Disclaimer: This post is only what I have heard or read and my personal opinion. Please research the subject for actually facts, data, etc.

Let’s talk about rental properties. According to the news, the city of Minneapolis just passed a law requiring all rental property owners to accept Section 8 housing vouchers. Property owners are against this and many tenants are also against this. Here is what I have heard/read so far:

Property owners are against this mandate because the Section 8 program itself is a nightmare. Many property owners were shown on the news stating that they do not get paid on time or paid in full by the Section 8 program, therefore, they do not want to be part of the program. Other reasons given by property owners are the paperwork required, being forced to sign a federal contract, the inspection process before new tenants move it, the programs maintenance requirements, and the financial burden placed on the property owners in the event of a bad tenant causing damage.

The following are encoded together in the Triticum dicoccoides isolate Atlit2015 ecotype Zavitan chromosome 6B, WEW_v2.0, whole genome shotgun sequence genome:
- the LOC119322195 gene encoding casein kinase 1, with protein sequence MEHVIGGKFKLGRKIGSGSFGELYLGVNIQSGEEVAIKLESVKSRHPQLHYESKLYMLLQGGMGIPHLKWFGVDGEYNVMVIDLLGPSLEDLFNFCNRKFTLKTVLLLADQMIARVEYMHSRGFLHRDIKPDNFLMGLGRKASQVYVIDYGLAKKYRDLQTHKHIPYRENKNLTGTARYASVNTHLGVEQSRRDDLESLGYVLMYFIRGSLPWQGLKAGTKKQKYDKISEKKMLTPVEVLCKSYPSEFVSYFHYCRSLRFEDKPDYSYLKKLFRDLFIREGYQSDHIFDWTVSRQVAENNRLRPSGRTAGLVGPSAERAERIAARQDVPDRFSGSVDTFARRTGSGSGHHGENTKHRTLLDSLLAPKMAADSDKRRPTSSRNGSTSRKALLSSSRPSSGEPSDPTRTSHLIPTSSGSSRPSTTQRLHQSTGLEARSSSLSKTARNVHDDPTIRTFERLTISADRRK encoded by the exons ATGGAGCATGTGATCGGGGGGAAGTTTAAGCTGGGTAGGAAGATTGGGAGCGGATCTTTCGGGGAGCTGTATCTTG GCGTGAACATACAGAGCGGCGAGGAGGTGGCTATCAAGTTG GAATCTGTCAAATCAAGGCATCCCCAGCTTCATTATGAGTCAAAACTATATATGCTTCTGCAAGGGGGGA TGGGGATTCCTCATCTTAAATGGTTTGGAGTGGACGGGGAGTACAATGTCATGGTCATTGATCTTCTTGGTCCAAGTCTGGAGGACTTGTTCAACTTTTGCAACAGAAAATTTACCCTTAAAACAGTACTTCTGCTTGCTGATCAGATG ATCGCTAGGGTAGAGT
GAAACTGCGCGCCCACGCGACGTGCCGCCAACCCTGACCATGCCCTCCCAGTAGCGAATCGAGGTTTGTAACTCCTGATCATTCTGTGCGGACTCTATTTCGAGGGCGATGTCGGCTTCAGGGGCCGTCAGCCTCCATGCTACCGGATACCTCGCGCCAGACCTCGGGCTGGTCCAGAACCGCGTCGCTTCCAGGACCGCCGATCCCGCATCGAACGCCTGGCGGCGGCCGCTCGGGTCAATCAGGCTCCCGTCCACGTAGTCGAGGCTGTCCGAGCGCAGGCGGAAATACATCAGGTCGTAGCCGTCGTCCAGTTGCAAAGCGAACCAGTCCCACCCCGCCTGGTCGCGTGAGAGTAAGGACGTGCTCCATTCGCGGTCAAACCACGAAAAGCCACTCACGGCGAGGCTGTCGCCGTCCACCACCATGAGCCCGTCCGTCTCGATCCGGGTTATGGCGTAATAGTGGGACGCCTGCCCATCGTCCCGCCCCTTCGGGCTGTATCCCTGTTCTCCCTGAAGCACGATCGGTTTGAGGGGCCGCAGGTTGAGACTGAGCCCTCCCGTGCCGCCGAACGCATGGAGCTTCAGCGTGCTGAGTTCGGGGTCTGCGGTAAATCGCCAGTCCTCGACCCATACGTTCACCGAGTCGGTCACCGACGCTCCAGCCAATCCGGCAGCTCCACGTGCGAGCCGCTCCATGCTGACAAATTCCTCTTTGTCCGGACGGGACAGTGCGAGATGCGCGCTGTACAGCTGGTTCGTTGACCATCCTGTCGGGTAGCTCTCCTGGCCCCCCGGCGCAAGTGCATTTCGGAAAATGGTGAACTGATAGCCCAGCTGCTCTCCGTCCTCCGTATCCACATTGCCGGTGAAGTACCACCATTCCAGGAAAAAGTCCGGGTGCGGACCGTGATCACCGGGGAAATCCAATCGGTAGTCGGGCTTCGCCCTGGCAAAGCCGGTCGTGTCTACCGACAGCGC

Current tenants and people in the proposed area do not want this mandate either. The claim is that Section 8 housing brings down property values for all surrounding properties, i.e. single family homes and businesses. People also have a fear of higher crime rates and higher drug activity. And of course money. Standard tenants will still have to pay the going rate of rent on said property (which varies between $1100-$2000 a month according to an online search of current available rentals), yet the people on Section 8 will not pay that same amount. Section 8 will pay part of the rent for those tenants on the program. Basically, the amount of rent the tenant pays is based on their income and Section 8 pays the rest of the amount due. This is paid with tax dollars.

Depending on the news source or the websites that I have looked at, some are calling it a mandate and some are calling it a law. A law is just that, a law; so you must follow it. By definition, a mandate is “an official order or commission to do something”.